In today's digital age, cybersecurity and compliance requirements have become an increasingly crucial aspect of running any business. The use of artificial intelligence (AI) in cybersecurity has emerged as a popular solution for many organizations looking to improve their security posture, or just to create cheap efficiency. However, this technology has also introduced new dangers. As a CISO, CEO, or CFO, it is critical to be aware of the potential risks AI poses to both cybersecurity and compliance.
False Positives and the Inability to Discern Intent
One common danger of AI in cybersecurity is its tendency to produce false positives. AI may flag benign activities as suspicious or malicious, leading to unnecessary and costly investigations. Additionally, AI's inability to discern intent can cause it to misinterpret human behavior as malicious, resulting in unnecessary actions. Ultimately, these false positive alerts can lead to alert fatigue, reducing efficiency and effectiveness in security teams.
Unforeseen Consequences from AI System Failures
Another risk of AI in cybersecurity is the potential for system failures leading to unforeseen consequences. AI relies heavily on machine learning algorithms, which can be manipulated or disrupted by attackers or well-meaning programmers. A successful breach may go unnoticed, allowing attackers to covertly leverage the organization's AI algorithms to infiltrate other systems and data. Furthermore, AI systems may occasionally produce unexpected results, creating new security vulnerabilities and compliance risks that your organization is still held accountable for…
Use of AI Technology by threat actors
Hackers have begun to exploit the power of AI to elevate their attacks and evade detection. AI-powered attacks can learn from and adapt to current cybersecurity technologies, making them highly effective. Attackers can use AI algorithms to scan networks and steal data more efficiently, plan attacks more strategically, and cover their tracks better, making them difficult to detect. This will morph even the script kitties into highly effective threat actors. Obviously, the implications of these AI-driven attacks can be dangerous for any organization, leading to severe consequences strategically, technically, reputationally and financially.
AI technology's use in cybersecurity compliance performance has its advantages. It can help organizations automatically track and manage their security protocols, report on vulnerabilities, and provide alerts when threats emerge. Nevertheless, AI introduces unique risks to compliance, including the possibility of AI algorithms making decisions contrary to compliance, security, legal, or privacy regulations. Not to mention there is no stop-gap for the moral implications regarding decision making on the use of the ever-changing definition of Personally Identifiable information (PII). Additionally, if a vulnerability or attack is missed due to AI as a single point of failure in security monitoring, the organization may be found to violate laws like 201 CMR 17 (Massachusetts) or compliance standards like ISO/IEC 27001:2022 or FEDRAMP.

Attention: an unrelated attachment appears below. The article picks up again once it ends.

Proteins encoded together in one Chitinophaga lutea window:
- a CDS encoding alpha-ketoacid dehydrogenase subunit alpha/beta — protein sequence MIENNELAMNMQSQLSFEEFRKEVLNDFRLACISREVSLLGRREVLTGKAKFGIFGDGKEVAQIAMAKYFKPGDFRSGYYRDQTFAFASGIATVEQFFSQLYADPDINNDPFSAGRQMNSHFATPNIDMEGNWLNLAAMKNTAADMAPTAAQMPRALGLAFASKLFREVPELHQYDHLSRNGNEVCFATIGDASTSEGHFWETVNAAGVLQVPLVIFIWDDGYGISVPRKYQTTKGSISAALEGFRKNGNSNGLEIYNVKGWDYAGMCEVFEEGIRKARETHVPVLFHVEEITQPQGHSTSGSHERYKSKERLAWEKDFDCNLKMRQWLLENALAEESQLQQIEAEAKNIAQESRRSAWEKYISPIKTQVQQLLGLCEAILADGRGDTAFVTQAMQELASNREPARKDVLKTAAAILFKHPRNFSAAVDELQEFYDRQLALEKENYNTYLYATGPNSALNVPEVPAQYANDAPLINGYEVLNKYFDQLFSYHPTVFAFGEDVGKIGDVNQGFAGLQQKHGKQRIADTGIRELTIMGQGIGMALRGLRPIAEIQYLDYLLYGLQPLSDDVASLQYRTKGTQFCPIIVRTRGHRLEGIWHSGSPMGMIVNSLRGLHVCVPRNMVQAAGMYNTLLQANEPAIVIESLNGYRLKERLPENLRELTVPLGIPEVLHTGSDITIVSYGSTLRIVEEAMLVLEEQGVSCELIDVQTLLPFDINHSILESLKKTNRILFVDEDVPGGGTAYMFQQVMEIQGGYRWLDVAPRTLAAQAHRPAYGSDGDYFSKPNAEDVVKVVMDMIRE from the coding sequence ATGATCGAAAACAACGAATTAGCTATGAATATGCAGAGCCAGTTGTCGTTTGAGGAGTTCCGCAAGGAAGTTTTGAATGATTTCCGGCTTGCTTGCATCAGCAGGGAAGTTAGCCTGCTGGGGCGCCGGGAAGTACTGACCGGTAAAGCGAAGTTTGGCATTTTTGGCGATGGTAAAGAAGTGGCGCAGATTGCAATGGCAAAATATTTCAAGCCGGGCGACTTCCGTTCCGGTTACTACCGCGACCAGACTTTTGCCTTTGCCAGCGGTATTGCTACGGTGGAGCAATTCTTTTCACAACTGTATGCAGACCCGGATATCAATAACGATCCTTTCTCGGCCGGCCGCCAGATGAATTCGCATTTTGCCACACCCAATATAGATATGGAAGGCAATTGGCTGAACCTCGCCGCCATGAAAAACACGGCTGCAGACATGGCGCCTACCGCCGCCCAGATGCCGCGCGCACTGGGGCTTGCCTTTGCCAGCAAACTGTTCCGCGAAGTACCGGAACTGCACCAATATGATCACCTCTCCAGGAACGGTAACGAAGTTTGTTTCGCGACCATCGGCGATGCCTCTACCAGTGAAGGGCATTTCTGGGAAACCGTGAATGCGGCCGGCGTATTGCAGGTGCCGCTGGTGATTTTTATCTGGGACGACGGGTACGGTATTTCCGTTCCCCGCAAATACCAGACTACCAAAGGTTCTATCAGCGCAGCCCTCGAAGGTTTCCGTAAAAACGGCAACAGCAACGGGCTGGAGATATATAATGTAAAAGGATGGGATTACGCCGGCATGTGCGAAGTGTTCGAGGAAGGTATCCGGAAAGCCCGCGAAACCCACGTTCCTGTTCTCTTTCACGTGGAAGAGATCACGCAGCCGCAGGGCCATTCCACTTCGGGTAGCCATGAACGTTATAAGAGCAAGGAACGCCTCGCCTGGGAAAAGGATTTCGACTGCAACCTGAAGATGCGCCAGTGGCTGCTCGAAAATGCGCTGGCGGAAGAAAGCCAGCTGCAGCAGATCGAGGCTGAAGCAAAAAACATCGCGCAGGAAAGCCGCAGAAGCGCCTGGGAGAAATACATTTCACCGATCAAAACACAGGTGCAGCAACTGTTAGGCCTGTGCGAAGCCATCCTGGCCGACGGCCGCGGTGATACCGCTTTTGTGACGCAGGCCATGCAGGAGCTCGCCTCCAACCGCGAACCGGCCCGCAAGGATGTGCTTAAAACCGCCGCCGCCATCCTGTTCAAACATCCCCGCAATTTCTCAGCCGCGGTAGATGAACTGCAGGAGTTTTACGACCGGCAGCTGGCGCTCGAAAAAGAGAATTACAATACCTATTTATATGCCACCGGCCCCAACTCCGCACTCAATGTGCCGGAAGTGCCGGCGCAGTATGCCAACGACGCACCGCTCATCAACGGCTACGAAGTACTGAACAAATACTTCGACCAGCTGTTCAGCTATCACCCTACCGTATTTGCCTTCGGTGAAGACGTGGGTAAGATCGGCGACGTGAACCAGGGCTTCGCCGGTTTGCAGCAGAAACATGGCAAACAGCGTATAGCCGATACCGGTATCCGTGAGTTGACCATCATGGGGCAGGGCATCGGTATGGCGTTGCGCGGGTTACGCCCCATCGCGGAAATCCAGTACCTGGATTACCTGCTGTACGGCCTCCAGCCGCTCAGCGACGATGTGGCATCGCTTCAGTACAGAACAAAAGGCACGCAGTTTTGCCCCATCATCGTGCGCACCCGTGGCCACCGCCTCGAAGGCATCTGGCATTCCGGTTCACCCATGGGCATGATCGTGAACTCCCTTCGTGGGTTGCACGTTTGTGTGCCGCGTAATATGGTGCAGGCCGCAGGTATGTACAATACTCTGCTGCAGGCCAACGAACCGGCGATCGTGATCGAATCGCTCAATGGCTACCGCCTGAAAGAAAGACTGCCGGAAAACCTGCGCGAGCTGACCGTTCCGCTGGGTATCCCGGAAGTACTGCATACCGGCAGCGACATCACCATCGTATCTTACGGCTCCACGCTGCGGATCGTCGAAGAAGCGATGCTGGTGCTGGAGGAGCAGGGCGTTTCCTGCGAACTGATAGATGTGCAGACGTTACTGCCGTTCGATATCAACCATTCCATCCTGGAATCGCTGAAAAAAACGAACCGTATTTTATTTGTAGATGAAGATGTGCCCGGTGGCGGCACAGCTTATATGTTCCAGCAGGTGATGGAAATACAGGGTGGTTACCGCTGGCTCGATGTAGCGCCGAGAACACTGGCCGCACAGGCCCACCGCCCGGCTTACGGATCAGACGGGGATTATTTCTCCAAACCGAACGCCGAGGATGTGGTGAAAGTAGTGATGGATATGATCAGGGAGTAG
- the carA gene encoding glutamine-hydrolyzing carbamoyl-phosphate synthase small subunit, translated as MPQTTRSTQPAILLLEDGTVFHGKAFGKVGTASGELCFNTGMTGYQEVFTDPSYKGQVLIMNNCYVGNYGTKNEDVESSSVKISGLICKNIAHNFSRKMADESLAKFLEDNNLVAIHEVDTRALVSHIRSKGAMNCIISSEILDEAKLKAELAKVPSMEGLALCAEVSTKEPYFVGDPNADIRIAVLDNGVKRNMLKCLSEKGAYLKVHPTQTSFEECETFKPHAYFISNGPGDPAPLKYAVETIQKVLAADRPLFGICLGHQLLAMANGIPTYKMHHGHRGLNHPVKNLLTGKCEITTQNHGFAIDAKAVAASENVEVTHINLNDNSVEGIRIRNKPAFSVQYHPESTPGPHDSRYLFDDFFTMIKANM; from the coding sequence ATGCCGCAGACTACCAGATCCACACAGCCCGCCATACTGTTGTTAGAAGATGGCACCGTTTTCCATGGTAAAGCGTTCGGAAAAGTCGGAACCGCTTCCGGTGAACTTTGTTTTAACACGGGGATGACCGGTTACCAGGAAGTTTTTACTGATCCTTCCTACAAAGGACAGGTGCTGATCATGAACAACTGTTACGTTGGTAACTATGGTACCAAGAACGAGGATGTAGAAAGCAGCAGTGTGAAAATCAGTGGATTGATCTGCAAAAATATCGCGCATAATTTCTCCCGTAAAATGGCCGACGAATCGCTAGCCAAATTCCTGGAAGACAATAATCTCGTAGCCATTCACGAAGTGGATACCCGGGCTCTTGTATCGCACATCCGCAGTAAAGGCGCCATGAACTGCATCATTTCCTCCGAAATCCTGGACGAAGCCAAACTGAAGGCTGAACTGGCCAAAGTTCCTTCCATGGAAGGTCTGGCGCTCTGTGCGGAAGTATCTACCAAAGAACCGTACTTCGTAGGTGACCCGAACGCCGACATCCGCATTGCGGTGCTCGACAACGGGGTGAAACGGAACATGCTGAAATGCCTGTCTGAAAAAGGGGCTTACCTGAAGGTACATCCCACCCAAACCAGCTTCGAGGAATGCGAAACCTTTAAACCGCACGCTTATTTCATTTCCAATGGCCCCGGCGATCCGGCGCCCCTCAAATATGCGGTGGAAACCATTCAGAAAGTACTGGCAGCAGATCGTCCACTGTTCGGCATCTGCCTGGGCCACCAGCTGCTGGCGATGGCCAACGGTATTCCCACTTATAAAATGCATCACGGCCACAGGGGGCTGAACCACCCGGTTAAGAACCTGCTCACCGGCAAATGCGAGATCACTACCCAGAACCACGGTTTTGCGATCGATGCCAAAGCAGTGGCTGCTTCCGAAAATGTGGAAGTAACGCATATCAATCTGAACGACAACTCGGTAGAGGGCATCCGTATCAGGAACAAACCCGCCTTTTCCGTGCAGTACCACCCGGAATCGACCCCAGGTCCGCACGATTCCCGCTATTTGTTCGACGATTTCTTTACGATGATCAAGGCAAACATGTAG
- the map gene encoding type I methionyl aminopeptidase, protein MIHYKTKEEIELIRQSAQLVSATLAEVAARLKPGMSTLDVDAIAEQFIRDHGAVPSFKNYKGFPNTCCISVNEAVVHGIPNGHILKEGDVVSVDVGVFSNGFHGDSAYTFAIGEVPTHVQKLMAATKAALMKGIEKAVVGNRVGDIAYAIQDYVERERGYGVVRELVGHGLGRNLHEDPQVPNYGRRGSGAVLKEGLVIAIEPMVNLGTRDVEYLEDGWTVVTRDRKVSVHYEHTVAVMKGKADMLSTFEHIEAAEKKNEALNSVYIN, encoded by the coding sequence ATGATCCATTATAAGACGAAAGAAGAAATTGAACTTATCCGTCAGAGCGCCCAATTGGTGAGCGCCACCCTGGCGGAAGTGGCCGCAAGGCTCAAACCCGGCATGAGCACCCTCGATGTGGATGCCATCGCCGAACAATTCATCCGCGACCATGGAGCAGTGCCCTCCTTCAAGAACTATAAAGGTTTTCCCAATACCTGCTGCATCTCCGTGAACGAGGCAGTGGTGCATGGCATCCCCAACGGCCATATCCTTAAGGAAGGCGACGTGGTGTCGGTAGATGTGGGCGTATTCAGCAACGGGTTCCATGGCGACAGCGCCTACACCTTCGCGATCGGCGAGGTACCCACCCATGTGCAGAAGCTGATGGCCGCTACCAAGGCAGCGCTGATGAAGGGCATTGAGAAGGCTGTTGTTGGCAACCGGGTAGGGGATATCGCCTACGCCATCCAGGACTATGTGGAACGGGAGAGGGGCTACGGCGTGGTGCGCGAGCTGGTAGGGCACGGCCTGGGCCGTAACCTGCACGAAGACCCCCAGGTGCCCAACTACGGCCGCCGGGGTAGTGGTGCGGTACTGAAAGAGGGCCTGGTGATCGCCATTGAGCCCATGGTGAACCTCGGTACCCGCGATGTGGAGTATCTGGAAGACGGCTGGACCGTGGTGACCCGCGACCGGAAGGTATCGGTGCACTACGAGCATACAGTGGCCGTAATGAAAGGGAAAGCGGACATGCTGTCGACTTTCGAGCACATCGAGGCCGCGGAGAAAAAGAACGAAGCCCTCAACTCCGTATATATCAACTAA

Automation without oversight
Finally, a significant danger of relying solely on AI in cybersecurity is the potential risk in transfer to a fully automated security infrastructure. As we humans are lazy, an entirely automated security environment may lead to overreliance on that automation or algorithms, decreasing the importance of human oversight. In such cases, attackers or cybercriminals can exploit what AI misses and bypass security measures all together. With this reliance, organizations and governments will fail to recognize that AI systems (ironically much like humans) have limitations, which will have disastrous consequences.
We are currently in a paradigm shift. Please heed my warning… AI will revolutionize cybersecurity much like the way robots impacted manufacturing. That shift will present new dangers and risks including false positives, unforeseen consequences, hacking, compliance issues, and over-reliance. Organizations must weigh the benefits of artificial intelligence in cybersecurity carefully both technologically and strategically. It is essential to have regular oversight and testing to determine whether AI algorithms are effective. We will need constant communication with human interaction to ensure that no aspect of cybersecurity and compliance is overlooked or misunderstood. By taking these steps, organizations can benefit from using AI and make informed decisions that protect their stakeholders and meet compliance regulations.
Lastly remember this – Automation and AI are exceptional tools to offload human fallacy and create efficiency. However, as my friend Reg Harnish has stated: “You can’t transfer accountability.”
Respectfully yours – Wil Seiler